Do you hide your diabetes?
For many years after my diagnosis in 1945, I did not know another diabetic. I mentioned my disease to a couple of friends when I was a teen, but they looked so puzzled. They did not know what I was talking about, and I doubted they even believed me. So I hid my diabetes for many years, but I did try telling a few teachers in high school and college. They did not seem to understand, and maybe they did not believe me. When I was a college sophomore I had a very bad hypo while taking my first calculus test. When I approached the teacher and explained that my vision was blurred, and I could not read the test paper, he would not help me in any way. That was the only test I ever failed. There seemed to be almost no knowledge about diabetes in my early years.
I dated and told my girlfriends. It did not seem to make a difference to them that I was a diabetic. That was probably because they did not know enough about it to be concerned. The first person I knew who really was concerned was my wife, but only after we were married. She was not concerned before we were married because she never saw me have a hypo. I was high much of the time on animal insulin. I did not tell my students after starting my teaching in 1962. There did not seem to be any reason for doing so. I was alone as a diabetic, except for my family, until I was married. My wife and I have been married for 48 years, and she has been so wonderful in so many ways with helping me with my diabetes. But there was still something missing!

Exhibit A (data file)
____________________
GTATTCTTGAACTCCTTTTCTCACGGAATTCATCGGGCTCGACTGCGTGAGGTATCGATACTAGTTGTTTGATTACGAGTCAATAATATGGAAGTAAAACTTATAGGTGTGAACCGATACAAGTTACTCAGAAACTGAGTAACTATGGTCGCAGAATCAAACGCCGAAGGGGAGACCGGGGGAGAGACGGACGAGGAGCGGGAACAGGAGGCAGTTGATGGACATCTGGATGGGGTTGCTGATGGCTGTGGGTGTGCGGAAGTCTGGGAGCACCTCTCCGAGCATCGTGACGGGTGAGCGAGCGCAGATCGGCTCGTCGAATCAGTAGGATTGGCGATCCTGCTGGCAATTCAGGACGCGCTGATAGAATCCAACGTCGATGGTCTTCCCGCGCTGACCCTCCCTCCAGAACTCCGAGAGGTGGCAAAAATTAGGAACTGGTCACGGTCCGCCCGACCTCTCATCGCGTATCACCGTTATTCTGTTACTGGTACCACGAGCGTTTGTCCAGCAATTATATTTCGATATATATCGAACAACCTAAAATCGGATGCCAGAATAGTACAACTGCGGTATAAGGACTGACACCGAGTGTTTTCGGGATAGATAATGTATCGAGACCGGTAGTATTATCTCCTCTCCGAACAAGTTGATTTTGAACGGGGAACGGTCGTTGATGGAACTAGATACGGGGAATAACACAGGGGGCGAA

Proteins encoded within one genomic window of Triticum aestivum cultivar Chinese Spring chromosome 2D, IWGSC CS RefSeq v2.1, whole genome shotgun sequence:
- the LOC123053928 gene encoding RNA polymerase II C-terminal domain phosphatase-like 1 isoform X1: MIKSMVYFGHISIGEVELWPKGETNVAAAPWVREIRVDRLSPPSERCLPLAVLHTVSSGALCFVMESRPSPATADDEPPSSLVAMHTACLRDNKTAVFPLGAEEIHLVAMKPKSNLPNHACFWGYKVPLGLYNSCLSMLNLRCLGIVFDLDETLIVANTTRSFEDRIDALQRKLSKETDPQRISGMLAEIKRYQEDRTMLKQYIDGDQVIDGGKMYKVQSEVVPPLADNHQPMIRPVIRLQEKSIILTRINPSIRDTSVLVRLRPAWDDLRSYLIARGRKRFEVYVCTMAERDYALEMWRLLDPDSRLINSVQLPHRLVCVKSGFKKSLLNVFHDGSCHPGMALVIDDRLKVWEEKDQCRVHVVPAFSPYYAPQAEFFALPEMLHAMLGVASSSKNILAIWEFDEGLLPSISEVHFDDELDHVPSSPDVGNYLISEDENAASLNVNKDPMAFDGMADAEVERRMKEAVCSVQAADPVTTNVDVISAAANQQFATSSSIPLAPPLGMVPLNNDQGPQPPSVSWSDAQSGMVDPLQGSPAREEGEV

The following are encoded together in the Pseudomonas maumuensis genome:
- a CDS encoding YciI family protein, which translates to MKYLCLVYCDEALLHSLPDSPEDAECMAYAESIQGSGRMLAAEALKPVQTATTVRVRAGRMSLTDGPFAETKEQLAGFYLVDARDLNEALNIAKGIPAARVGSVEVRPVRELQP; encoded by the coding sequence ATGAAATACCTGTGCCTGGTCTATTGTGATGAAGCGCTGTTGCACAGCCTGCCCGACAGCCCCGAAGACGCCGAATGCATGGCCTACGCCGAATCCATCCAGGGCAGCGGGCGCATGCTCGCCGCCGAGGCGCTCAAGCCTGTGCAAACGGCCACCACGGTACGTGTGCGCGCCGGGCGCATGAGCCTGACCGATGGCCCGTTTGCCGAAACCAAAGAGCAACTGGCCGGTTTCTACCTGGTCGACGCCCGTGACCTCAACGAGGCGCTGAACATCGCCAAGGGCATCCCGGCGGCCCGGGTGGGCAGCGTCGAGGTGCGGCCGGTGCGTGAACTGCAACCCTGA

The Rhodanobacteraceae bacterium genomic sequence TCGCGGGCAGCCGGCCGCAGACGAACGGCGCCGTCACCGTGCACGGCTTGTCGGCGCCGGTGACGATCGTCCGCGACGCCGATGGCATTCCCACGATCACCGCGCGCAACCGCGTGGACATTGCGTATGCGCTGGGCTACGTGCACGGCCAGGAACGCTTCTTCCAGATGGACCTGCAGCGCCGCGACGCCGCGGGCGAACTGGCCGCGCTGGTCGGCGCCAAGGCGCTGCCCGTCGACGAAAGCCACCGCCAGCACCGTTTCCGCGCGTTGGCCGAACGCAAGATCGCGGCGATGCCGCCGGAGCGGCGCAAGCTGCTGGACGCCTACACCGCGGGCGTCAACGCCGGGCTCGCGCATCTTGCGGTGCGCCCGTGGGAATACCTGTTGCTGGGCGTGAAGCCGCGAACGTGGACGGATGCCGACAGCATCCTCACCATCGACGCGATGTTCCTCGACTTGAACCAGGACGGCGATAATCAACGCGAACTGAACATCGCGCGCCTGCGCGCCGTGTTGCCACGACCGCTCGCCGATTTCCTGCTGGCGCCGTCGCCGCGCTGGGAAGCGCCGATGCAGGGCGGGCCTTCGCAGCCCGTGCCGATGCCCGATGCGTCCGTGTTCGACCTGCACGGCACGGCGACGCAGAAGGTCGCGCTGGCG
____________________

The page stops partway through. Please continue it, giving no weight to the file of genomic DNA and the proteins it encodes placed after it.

In July, 2006, I found diabetes on the internet. That essentially changed my life, in a very important way. There were so many people online who were diabetics, or they had family members with diabetes. We talked with each other, and we learned so many new things. I believe that at least 80% of what I know about diabetes was learned on the internet. I was helped in so many ways, and my control and my life improved. I became a diabetes advocate to many online people who needed to know the things I had learned. So many parents of diabetic children have found me to be an inspiration because I was diagnosed when I was 6, and am very healthy now that I am 72.